Seminar Paper, 2012
23 Pages, Grade: A
2 Carrefour’s Major Challenges
3 SWOT Analysis
3.1 External Forces
3.1.1 Increasing Governmental Regulations Driven by Economic Growth
3.1.2 Increasing Awareness on Environmental Impacts
3.1.3 Impact of the Beijing Olympics 2008
3.1.4 Environmental Efforts by the Competition
3.1.5 Supply Chain Problems
3.2 Internal Forces – Carrefour’s Current Green Strategy and Corporate Image
4 Carrefour’s Integrated Green Strategy
4.2 Global Integration
4.3 Country Level Implementation
4.3.1 Changes in Organizational Design and Business Activities
4.3.2 Implementation at Store-Level
4.3.3 Targeting Product Line Extension
4.3.4 Considerations Towards Product Design and Packaging
4.4 Integrated Marketing Strategy
Carrefour entered China in 1995 with its first store opening in Beijing. It entered the market with the main objective to mix its modern western store concept with the local preferences; thus providing a store assortment mixed with Eastern and Western elements in food and design. A well-managed planning and careful management of operations, allowed Carrefour to become the number-one foreign retailer in China; consequently, China became the company’s fifth largest market.
This paper illustrates the challenges that Carrefour faced when deciding to open its first green store in China. Challenges were due to a limited time line, budget constraints, and constrained resources; the fast growing market and the high competition were making the situation even more difficult to handle. All these factors and other operational problems led to an increasing complexity for new project developments. This paper discusses this matter by analyzing the competition and operational environment, using the so-called Strengths, Weaknesses, Opportunities, and Threats (SWOT) analysis. Based upon this analysis, an integrated strategy for go green is formulated; taken into account internal and external factors and forces.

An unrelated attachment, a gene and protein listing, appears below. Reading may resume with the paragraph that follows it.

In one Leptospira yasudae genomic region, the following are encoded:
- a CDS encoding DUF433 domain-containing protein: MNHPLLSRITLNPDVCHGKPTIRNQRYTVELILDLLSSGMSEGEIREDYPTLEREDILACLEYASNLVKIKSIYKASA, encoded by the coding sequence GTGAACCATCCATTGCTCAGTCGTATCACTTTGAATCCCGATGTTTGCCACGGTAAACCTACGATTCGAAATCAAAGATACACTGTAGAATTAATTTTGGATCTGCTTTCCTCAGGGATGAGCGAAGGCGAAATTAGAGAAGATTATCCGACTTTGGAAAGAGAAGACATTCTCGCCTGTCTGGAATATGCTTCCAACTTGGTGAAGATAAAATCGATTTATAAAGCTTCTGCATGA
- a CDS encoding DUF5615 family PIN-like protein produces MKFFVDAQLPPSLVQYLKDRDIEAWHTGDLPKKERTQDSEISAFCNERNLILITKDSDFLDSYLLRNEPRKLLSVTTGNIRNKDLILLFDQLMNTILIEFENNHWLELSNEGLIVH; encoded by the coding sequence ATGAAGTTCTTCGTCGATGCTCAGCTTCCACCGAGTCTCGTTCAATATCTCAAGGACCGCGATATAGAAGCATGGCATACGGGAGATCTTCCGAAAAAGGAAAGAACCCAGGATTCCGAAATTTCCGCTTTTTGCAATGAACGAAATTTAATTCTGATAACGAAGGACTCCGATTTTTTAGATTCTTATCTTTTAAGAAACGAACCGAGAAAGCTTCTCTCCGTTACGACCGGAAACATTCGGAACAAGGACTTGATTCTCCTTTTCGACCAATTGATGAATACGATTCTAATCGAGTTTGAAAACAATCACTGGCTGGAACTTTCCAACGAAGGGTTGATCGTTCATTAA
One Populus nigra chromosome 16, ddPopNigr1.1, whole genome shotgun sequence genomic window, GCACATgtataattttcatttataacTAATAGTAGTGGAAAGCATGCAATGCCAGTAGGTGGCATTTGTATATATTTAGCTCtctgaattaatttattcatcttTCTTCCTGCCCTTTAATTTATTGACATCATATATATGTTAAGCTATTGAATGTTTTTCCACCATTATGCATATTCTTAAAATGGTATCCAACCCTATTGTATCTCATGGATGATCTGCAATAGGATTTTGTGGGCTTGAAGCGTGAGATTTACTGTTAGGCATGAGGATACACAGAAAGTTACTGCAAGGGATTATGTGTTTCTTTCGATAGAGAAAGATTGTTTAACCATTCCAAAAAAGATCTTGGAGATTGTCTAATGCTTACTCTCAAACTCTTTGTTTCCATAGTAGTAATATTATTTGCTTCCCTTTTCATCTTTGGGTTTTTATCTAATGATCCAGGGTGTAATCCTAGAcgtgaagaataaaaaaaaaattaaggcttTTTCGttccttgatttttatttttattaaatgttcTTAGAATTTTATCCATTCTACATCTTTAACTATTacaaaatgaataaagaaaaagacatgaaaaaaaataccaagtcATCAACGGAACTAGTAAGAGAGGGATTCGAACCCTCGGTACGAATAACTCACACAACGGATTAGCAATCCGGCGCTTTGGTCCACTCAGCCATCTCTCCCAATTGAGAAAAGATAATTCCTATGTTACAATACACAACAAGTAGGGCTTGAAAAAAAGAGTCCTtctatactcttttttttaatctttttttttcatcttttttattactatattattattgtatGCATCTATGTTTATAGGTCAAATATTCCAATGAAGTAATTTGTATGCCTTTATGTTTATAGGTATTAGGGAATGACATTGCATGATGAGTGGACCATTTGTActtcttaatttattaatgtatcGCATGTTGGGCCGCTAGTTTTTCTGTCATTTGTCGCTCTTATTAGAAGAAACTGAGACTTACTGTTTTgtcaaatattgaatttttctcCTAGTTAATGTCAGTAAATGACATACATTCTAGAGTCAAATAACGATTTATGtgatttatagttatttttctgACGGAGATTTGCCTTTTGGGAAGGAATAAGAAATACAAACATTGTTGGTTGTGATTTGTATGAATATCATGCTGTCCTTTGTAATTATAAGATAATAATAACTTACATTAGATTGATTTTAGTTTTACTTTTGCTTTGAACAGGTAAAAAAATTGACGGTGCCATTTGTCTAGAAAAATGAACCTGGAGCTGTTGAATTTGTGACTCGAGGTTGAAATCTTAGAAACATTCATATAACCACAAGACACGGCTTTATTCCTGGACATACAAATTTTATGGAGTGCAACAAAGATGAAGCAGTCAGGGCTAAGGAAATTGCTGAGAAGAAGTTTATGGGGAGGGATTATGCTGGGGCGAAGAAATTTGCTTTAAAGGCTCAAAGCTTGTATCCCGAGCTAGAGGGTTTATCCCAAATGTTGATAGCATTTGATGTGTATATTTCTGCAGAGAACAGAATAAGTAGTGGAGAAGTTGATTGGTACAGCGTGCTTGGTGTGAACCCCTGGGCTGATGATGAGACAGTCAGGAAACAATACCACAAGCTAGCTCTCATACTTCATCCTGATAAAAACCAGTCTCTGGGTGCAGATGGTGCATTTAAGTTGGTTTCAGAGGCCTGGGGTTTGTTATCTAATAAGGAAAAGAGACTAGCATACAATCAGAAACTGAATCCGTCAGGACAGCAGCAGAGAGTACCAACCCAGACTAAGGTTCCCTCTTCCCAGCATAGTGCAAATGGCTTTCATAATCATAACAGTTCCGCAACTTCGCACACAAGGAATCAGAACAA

Carrefour is facing several challenges in its China operations. One major concern addressed in this case is the opening of the first so-called Green Store in Beijing, which is scheduled to open before the Olympic Games in 2008. A Green Store may be described as one, which operates in an economically friendly manner and, as such, reduces environmental pollution. This store will be established on a brown field area, which was previously used for industrial purposes.
The event of the planned green store opening might be the most important issue, however it cannot be treated in an isolated manner; it requires an integrated approach and thus further accompanying considerations need to be taken into account.
Carrefour’s operation in China involve a business model, in which it rents land and building from major property owners (mainly in bigger cities) to place its operating infrastructure such as refrigeration equipment, air conditioning (AC) systems, displays, lighting. This separation of ownership (land&building versus infrastructure) hinders the employment of an integrated environmentally friendly business concept, because additional – environmentally friendly – developments on the building were not justified as the building is not owned by Carrefour.
In addition, the old stores which the company already operates throughout China show serious maintenance problems leading to unexpected repair and maintenance costs. This is due to some interdependent factors. Problems such as the current rewarding system for store managers – which strongly emphasizes on budget savings – hindered the deployment of an environmentally friendly store development. The narrow view of managers was a sole focus on low-cost equipment without having an eye on long-term impacts. E.g. the ACs were inefficient and therefore the refrigerated displays had to work harder, resulting in a dramatically increase in energy consumption. Repair and exchange of store facilities have been challenged by suppliers, which have no local maintenance or no spare parts available. Power shortages in China causing regular breakdowns and an improper handling of equipment by the store employees contributed in a similar way. Lastly, the time pressure in opening new stores – Carrefour announced its 2006-07 strategy to open around a hundred of new stores in China – hindered the consideration of environmentally friendly store concepts. This also leads to challenges on how to prioritize all the upcoming projects which are in the pipeline.